35.1 Infectious Disease
Terms in this set (21)
When microorganisms cause physiological changes that disrupt normal body functions
Germ theory of disease
When microorganisms were thought to be "germs"
Rules for identifying the microorganisms that cause a specific disease: the pathogen must always be found in the body of a sick organisms, pathogen must be isolated, when cultured pathogens are injected into a healthy host, it causes the same disease, the injected pathogen must be identical to the original pathogen.
What causes infectious disease?
Infectious diseases can be caused by viruses, bacteria, fungi, "Protists", and parasites.
How are infectious diseases spread?
Some diseases are spread through coughing, sneezing, physical contact, or exchange of body fluids. Some diseases are spread through contaminated water or food. Still other diseases are spread to humans from infected animals.
Any disease that can be transmitted from animals to humans
Carriers that transport the pathogen but usually get sick themselves
Non-living, replicate by inserting their genetic material into a host cell and taking over many of the host's functions
Break down the tissues of an infected organism for food, or release toxins that interfere with normal activity in the host
Cause infections on the surface of the skin, mouth, throat, fingernails, and toenails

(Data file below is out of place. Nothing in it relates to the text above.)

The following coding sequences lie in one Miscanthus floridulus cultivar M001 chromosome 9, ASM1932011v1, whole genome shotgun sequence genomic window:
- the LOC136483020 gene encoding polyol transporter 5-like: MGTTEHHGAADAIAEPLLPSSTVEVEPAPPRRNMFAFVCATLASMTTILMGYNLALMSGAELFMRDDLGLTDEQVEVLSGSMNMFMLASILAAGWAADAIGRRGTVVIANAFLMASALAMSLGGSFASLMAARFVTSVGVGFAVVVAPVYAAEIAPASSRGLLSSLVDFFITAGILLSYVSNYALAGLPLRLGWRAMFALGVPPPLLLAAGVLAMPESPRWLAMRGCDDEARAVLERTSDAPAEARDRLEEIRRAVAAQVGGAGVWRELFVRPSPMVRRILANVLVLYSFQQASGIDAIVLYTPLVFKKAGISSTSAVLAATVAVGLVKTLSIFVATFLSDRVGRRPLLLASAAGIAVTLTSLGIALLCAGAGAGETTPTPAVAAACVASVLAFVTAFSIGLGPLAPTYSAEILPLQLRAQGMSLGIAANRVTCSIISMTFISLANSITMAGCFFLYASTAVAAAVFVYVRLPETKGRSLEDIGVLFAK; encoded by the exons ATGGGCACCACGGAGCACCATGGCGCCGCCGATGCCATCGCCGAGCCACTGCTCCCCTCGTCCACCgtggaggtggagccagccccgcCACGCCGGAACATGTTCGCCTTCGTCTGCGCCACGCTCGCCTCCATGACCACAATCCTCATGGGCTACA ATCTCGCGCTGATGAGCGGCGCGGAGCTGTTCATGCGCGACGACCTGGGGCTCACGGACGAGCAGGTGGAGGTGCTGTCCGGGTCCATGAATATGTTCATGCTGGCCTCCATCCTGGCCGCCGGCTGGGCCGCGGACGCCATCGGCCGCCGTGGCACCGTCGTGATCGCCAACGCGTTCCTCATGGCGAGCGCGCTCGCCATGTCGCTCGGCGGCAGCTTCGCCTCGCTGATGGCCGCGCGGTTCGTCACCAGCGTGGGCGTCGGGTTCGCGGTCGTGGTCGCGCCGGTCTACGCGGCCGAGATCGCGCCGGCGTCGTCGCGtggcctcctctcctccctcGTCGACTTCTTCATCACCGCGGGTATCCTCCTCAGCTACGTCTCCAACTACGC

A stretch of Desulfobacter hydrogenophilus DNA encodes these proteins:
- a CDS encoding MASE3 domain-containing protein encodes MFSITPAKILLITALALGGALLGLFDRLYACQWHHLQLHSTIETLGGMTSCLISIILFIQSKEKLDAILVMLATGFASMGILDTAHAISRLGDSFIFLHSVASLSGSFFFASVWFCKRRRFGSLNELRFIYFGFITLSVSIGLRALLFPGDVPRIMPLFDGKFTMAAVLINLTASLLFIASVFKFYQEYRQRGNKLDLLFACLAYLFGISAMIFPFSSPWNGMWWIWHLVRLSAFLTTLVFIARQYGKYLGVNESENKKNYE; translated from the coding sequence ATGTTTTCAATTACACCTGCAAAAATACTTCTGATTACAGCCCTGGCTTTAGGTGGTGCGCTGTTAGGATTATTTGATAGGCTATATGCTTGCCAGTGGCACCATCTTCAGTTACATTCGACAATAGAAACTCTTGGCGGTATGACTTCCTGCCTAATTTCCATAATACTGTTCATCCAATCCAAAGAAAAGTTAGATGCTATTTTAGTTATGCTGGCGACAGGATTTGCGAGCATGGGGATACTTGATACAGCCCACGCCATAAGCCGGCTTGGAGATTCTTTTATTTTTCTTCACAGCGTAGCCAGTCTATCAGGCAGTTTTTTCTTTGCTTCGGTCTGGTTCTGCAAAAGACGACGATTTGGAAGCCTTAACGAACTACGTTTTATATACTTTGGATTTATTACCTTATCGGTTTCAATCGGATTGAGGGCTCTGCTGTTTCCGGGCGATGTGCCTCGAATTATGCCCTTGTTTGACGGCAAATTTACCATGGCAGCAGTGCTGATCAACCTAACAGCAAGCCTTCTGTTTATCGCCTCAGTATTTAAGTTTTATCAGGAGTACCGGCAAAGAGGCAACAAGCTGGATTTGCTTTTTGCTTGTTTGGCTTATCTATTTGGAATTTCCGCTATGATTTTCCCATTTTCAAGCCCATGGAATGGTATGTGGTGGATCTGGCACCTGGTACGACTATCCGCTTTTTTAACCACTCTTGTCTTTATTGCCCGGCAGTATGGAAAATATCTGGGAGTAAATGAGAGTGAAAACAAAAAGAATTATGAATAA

Single-celled eukaryotes may infect people through contaminated water and insect bites; they take nutrients from their host
Most parasites that infect humans are wormlike; may enter through the mouth, nose, anus or skin.
Specific recognition, response, and memory
Protein infectious particles: brain problem. Misfolded prion proteins cause normal prion proteins to misfold
Discovered the principles of vaccination, microbial
fermentation and pasteurization.
The first vaccination
Edward Jenner in 1796 followed up his observation that milkmaids who had previously caught cowpox did not later catch smallpox by showing that inoculated cowpox protected against inoculated smallpox.
An organism that lives with another and either benefits or harms it, or neither.
Microorganisms or viruses that cause disease.
An emerging disease based in South America spread by mosquitoes which may cause microcephalus in newborns.
A disease that is widespread globally in many areas of the world.
a widespread occurrence of an infectious disease in a community.